Every once in a while Vancouverites are treated to excellent historical restorations. During the process, it is through the old bones of architecture – even though only temporarily exposed – that we’re given glimpses of our city’s past. One great example is the Byrnes Block, which sits on the southwest corner of Maple Tree Square where Water Street meets Carrall Street in Gastown. The main building (and the later addition next door) was originally known as The Alhambra Hotel (in the photo series above, you can see how the rows of chimneys recall the days when each suite in the hotel offered private fireplaces). It was built in 1886 out of the ashes of the Great Fire as one of the city’s first fire-proof buildings. The original architect was Elmer Fisher, who was commissioned by George Byrnes, a wealthy Australian industrialist.
The site is perhaps the famous for housing the location of “Gassy Jack” Deighton’s first saloon, but the Victorian Italianate address was also home to The New Frisco Hotel, clothing store Jelly Beans for Jeans (1970), and Bootlegger Jeans (yes, that Bootlegger). There are even rumours of a Baskin-Robbins’ residency, though the truth of that I could not discern with any authority.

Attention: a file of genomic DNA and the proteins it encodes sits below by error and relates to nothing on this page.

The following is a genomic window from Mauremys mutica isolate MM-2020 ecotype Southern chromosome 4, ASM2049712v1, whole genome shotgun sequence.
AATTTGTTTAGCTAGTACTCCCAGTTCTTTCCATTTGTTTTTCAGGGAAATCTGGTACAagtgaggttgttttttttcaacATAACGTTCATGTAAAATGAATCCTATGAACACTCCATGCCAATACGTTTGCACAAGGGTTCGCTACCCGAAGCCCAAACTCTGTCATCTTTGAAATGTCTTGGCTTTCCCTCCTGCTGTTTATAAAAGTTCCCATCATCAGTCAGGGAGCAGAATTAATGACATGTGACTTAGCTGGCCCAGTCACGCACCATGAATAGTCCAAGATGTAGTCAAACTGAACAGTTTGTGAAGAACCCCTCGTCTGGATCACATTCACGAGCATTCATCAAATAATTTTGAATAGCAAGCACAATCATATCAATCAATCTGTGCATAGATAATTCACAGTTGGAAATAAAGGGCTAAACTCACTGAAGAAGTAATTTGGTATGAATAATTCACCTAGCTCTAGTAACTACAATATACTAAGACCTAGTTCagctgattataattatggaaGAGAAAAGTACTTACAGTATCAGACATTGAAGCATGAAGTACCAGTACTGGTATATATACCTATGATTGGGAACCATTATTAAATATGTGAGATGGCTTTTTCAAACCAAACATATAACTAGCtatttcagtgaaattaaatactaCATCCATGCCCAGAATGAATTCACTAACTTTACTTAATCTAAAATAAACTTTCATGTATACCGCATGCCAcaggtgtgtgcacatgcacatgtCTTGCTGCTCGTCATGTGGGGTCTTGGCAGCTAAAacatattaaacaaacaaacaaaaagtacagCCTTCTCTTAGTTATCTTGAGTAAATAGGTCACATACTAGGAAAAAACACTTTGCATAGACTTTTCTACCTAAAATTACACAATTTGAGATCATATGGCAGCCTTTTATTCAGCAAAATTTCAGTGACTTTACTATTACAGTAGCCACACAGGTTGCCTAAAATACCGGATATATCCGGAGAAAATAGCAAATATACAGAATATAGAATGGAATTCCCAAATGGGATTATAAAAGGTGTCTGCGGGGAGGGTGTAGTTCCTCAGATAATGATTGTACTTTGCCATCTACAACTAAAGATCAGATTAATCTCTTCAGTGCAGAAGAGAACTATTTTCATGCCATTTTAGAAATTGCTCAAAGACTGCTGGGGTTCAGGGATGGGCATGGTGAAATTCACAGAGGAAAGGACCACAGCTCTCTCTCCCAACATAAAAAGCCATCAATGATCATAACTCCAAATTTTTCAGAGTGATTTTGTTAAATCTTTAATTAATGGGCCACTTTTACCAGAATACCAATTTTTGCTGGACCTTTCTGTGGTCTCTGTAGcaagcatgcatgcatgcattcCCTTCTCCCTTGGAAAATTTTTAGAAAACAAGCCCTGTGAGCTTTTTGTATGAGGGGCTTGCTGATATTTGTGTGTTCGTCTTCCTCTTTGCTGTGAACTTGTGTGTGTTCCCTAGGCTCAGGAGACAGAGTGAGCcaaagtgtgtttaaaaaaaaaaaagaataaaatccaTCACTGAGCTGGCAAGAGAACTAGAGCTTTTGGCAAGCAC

The location had already fallen into desperate disrepair by the 1950’s, so the latter half of the 20th century did not see its best years, which explains the Bootlegger Jeans tenancy. It wasn’t until 2009 that a massive renovation (overseen by the Heatherbrae Group) saw the structure, façade, and fenestrations restored to their former (and current) glory.
As Scout editor Andrew Morrison pointed out when Peckinpah was moving into the corner space in 2010 (see gallery above), plenty of historic gems could still be found inside the walls, including wallpapered Georgia Straight pages and antique bottles. Owners Ryan Murfitt and Tyson Reimer decided to keep most of it, so the next time find yourself in the restaurant munching on BBQ and sipping on bourbon, take a peek downstairs and dig one of Gastown’s most delicious historical time capsules.